A Pediatric Case of Granulomatous Appendicitis Operated Due to Recurrent Abdominal Pain

Sisli Etfal Hastan Tip Bul. 2024 Apr 5;58(1):124-126. doi: 10.14744/SEMB.2023.03780. eCollection 2024.

Abstract

Granulomatous appendicitis (GA) is granulomatous inflammation of the appendix wall. It is generally idiopathic; however, it may also be associated with many diseases such as Crohn's disease, parasitic infections, tuberculosis, or foreign bodies. An 11-year-old male patient, with a 3-month history of abdominal pain and bilious vomiting, had right lower quadrant abdominal tenderness. His white blood cell count was 8.6 x103/µL. An abdomen ultrasound was considered to show plastron appendicitis and an appendectomy was performed. Microscopically, thickening of the appendix wall with edema, fibrosis and lymphoid infiltration was observed. The patient was evaluated as idiopathic GA since no disease was detected that caused GA. When the appendix has a firm consistency and is difficult to separate from the surrounding tissues, GA should be considered before malignancy, particularly in the pediatric age group. An appendectomy should be performed before deciding on radical surgery.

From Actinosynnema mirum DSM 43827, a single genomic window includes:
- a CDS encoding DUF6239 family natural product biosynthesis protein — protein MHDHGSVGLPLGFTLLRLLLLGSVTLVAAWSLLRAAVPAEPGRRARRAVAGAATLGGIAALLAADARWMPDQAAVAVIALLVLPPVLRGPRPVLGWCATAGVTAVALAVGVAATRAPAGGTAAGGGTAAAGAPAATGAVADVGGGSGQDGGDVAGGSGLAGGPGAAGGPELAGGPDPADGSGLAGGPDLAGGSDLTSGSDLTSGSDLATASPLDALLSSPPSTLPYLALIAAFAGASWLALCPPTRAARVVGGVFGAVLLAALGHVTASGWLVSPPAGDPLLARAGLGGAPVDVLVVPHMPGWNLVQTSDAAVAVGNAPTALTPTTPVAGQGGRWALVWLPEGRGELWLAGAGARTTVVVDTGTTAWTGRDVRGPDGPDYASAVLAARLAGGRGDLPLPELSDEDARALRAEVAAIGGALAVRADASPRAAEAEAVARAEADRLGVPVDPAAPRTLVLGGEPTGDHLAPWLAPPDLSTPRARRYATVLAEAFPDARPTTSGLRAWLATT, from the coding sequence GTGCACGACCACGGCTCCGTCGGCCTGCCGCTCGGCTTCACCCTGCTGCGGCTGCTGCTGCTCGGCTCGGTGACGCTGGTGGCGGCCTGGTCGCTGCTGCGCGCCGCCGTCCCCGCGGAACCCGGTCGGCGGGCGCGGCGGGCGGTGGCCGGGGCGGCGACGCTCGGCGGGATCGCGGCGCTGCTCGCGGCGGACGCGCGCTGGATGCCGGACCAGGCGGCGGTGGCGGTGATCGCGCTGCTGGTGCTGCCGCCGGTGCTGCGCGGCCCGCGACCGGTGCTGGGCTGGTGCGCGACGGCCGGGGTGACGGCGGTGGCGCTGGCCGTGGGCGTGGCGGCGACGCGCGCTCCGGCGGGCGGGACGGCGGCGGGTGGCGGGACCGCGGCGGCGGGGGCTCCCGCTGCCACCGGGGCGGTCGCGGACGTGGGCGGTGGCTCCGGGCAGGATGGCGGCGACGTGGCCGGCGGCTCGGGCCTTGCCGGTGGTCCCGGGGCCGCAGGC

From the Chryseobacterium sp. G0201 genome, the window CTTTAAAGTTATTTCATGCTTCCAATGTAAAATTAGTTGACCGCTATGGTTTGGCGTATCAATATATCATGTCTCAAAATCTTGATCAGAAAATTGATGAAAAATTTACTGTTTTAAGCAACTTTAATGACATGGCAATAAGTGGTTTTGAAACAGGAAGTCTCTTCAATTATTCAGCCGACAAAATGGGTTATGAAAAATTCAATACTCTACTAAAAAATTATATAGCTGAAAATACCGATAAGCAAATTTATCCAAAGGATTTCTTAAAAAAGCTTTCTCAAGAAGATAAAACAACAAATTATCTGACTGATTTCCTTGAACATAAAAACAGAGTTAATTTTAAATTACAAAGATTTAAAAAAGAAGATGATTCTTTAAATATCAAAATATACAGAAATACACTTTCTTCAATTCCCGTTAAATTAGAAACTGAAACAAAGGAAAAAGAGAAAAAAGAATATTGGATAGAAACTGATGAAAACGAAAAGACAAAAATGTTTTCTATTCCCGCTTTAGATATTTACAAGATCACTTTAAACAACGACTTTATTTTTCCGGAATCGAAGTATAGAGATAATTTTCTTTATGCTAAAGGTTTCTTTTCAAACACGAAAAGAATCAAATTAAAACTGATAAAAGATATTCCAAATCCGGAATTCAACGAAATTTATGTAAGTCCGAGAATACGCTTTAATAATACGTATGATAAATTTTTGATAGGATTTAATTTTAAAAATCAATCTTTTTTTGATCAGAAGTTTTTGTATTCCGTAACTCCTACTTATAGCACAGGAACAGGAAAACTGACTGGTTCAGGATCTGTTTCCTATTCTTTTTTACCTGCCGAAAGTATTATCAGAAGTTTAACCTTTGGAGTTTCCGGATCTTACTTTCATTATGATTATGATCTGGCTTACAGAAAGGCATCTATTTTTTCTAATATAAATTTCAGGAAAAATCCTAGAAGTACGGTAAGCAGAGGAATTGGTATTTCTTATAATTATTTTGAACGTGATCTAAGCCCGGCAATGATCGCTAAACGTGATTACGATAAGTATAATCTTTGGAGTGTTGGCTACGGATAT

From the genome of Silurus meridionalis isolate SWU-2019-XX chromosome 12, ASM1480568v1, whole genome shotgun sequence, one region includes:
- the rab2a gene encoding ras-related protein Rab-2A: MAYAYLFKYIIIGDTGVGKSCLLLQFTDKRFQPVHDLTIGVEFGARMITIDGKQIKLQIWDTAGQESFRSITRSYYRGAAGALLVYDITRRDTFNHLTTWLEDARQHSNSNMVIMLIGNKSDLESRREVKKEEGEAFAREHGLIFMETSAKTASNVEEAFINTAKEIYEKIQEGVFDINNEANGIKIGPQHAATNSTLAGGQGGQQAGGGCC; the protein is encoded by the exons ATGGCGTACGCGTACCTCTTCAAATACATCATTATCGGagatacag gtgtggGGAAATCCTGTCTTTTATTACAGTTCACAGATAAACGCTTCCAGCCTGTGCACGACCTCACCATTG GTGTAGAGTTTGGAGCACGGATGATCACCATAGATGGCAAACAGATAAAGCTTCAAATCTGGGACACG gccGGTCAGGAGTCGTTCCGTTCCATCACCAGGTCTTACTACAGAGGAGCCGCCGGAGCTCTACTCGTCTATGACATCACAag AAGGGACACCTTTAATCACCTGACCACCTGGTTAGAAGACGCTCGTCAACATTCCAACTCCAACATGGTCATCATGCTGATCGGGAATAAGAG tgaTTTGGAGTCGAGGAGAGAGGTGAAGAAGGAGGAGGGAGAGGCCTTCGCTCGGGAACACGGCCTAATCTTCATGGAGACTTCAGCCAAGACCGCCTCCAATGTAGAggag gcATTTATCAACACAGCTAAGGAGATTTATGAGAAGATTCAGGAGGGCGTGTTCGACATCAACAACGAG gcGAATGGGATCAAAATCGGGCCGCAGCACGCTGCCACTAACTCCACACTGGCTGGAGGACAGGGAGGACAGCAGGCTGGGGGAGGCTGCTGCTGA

Keywords: Bilious vomiting; carcinoid tumor; granulomatous appendicitis; pediatric; recurrent abdominal pain.

Publication types

  • Case Reports